The success of the Internet in China over the past 20 years shows that successful foreign companies in China respect China's market environment and abide by China's law and regulations. U.S. companies operating in China show that those who respect the Chinese law can seize the opportunity of China' s Internet innovation and create immense value, while those who chose opposition stand will be isolated by themselves and finally abandoned by the Chinese market.
The three picks by Time reflect the very different thinking and ideology of Chinese society, which is generally getting more divided rather than united under Xi's leadership. People just choose to believe in different things -- money, power or the long-awaited "Chinese dream" by some and, perhaps the entire nation, for freedom.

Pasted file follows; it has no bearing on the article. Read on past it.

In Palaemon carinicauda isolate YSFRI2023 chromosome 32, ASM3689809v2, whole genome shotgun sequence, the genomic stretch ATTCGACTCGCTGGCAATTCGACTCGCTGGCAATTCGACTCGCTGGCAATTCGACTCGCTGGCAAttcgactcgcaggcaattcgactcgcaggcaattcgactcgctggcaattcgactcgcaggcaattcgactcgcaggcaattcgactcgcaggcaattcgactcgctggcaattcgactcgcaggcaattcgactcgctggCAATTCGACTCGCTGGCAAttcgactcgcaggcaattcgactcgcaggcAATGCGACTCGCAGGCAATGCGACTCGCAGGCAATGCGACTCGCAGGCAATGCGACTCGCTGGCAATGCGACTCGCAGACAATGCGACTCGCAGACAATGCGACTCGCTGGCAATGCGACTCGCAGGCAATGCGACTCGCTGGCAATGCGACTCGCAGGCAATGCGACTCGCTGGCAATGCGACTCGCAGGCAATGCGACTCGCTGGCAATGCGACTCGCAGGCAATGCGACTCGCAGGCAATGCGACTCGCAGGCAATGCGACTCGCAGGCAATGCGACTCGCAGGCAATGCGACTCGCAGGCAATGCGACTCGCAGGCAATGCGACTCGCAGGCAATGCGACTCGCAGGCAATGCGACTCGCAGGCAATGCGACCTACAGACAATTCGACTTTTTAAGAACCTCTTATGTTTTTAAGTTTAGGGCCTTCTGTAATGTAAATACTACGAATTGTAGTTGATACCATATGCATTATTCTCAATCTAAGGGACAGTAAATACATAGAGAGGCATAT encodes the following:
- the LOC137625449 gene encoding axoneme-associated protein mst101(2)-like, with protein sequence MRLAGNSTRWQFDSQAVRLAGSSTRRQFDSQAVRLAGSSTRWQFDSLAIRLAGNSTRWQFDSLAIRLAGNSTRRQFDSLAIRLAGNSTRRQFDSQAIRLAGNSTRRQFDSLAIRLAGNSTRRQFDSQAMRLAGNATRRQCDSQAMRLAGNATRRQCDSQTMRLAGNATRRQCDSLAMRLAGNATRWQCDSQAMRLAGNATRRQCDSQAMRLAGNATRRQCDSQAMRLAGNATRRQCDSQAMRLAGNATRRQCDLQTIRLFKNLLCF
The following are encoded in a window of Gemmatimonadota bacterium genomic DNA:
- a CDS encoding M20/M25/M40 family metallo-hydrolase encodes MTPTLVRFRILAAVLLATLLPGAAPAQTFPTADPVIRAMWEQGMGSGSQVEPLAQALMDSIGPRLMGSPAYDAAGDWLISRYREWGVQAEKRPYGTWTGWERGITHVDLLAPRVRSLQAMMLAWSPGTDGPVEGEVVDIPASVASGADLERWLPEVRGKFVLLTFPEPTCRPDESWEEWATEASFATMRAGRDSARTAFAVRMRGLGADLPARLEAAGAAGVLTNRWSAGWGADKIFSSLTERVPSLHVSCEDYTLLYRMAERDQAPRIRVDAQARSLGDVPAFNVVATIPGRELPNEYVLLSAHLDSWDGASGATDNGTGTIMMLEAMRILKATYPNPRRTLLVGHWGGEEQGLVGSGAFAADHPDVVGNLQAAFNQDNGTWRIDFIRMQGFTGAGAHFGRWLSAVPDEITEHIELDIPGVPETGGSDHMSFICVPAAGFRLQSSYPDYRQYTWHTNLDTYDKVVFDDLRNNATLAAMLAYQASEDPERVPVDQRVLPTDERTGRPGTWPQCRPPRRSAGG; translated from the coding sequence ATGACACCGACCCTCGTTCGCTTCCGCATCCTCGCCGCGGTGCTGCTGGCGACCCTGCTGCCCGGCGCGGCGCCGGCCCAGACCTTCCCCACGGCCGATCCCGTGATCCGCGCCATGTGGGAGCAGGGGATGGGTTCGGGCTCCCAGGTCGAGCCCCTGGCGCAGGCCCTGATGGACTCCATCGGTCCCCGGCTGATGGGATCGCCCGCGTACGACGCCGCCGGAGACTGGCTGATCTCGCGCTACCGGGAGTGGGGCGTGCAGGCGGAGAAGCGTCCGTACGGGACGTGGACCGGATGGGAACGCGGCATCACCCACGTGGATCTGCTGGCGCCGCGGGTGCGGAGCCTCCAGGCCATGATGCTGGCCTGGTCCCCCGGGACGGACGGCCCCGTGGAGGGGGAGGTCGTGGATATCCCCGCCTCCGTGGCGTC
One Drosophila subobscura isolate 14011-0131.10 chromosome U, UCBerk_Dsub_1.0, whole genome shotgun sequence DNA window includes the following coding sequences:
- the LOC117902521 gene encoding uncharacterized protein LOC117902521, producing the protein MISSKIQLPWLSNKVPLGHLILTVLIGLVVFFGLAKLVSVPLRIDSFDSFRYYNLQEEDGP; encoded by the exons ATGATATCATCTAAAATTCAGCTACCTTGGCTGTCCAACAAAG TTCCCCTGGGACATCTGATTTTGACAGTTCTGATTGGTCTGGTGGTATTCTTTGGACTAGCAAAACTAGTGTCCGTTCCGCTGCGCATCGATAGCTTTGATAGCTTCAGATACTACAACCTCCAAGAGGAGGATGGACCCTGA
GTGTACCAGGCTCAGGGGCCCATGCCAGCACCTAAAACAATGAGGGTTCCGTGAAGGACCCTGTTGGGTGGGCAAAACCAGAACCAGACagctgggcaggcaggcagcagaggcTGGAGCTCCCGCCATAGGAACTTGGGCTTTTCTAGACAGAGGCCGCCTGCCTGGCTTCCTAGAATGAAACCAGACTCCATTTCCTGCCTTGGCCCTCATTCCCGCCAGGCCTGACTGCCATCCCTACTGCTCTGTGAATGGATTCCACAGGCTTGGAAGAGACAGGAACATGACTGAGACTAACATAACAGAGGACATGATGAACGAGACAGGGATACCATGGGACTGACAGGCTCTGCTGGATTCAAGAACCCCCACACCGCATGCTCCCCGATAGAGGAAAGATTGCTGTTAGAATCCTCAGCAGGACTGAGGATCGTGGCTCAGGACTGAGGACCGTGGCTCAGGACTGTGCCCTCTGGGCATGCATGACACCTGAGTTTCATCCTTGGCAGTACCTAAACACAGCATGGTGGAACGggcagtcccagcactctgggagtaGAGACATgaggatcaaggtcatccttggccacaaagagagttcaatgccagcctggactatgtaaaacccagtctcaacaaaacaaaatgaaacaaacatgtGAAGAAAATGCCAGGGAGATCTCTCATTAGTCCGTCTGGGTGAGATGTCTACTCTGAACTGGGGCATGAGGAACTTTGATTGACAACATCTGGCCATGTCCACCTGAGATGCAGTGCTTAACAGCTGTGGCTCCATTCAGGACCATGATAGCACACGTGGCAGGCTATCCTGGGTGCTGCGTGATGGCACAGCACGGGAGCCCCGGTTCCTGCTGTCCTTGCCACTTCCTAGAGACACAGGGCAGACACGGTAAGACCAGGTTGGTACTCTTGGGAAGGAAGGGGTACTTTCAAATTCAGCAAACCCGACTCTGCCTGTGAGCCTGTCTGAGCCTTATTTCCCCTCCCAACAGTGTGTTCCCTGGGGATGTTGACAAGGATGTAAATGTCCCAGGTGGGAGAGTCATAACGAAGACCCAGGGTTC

Alibaba puts China on par with the United States in the rapidly increasing global competition for technological innovation and economic transformation. The GSK case reminds me of a popular book "China Can Say No," first published in China in 1996 and which signaled a new era for growing Chinese nationalism.
Thus far, Yahoo's stock price is way above its benchmark when she arrived. She moved quickly to become the face of the tattered brand. She ordered everybody back to the office, which was a smart move. Some of the early acquisitions, like Tumblr, have raised the right kind of eyebrows. So why aren't there Champagne corks popping over in Sunnyvale?